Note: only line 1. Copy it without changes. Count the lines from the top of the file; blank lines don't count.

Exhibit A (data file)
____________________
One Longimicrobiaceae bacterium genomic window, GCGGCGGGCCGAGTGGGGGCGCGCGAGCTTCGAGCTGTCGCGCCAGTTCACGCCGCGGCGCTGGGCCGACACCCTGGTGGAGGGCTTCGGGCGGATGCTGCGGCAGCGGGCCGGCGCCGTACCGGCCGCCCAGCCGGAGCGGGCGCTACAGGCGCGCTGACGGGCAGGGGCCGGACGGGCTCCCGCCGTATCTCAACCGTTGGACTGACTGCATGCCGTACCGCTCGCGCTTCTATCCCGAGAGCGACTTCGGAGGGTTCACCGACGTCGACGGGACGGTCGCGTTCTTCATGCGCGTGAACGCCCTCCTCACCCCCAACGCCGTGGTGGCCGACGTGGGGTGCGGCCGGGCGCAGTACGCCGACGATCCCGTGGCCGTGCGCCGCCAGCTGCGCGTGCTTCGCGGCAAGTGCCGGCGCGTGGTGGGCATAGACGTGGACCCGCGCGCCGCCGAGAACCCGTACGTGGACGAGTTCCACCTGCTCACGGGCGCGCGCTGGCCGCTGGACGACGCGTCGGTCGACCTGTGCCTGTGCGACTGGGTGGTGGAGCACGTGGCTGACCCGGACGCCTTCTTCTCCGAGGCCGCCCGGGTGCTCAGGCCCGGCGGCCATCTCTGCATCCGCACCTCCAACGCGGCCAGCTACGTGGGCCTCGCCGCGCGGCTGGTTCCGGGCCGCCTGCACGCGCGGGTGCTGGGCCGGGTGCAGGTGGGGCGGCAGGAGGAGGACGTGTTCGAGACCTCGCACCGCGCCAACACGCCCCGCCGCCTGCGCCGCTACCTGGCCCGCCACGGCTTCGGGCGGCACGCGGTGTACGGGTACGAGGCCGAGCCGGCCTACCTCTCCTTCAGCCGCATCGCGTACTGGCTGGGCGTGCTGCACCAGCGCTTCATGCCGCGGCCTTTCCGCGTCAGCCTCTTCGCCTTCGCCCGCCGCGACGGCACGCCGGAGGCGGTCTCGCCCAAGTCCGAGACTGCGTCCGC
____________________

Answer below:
One Longimicrobiaceae bacterium genomic window, GCGGCGGGCCGAGTGGGGGCGCGCGAGCTTCGAGCTGTCGCGCCAGTTCACGCCGCGGCGCTGGGCCGACACCCTGGTGGAGGGCTTCGGGCGGATGCTGCGGCAGCGGGCCGGCGCCGTACCGGCCGCCCAGCCGGAGCGGGCGCTACAGGCGCGCTGACGGGCAGGGGCCGGACGGGCTCCCGCCGTATCTCAACCGTTGGACTGACTGCATGCCGTACCGCTCGCGCTTCTATCCCGAGAGCGACTTCGGAGGGTTCACCGACGTCGACGGGACGGTCGCGTTCTTCATGCGCGTGAACGCCCTCCTCACCCCCAACGCCGTGGTGGCCGACGTGGGGTGCGGCCGGGCGCAGTACGCCGACGATCCCGTGGCCGTGCGCCGCCAGCTGCGCGTGCTTCGCGGCAAGTGCCGGCGCGTGGTGGGCATAGACGTGGACCCGCGCGCCGCCGAGAACCCGTACGTGGACGAGTTCCACCTGCTCACGGGCGCGCGCTGGCCGCTGGACGACGCGTCGGTCGACCTGTGCCTGTGCGACTGGGTGGTGGAGCACGTGGCTGACCCGGACGCCTTCTTCTCCGAGGCCGCCCGGGTGCTCAGGCCCGGCGGCCATCTCTGCATCCGCACCTCCAACGCGGCCAGCTACGTGGGCCTCGCCGCGCGGCTGGTTCCGGGCCGCCTGCACGCGCGGGTGCTGGGCCGGGTGCAGGTGGGGCGGCAGGAGGAGGACGTGTTCGAGACCTCGCACCGCGCCAACACGCCCCGCCGCCTGCGCCGCTACCTGGCCCGCCACGGCTTCGGGCGGCACGCGGTGTACGGGTACGAGGCCGAGCCGGCCTACCTCTCCTTCAGCCGCATCGCGTACTGGCTGGGCGTGCTGCACCAGCGCTTCATGCCGCGGCCTTTCCGCGTCAGCCTCTTCGCCTTCGCCCGCCGCGACGGCACGCCGGAGGCGGTCTCGCCCAAGTCCGAGACTGCGTCCGC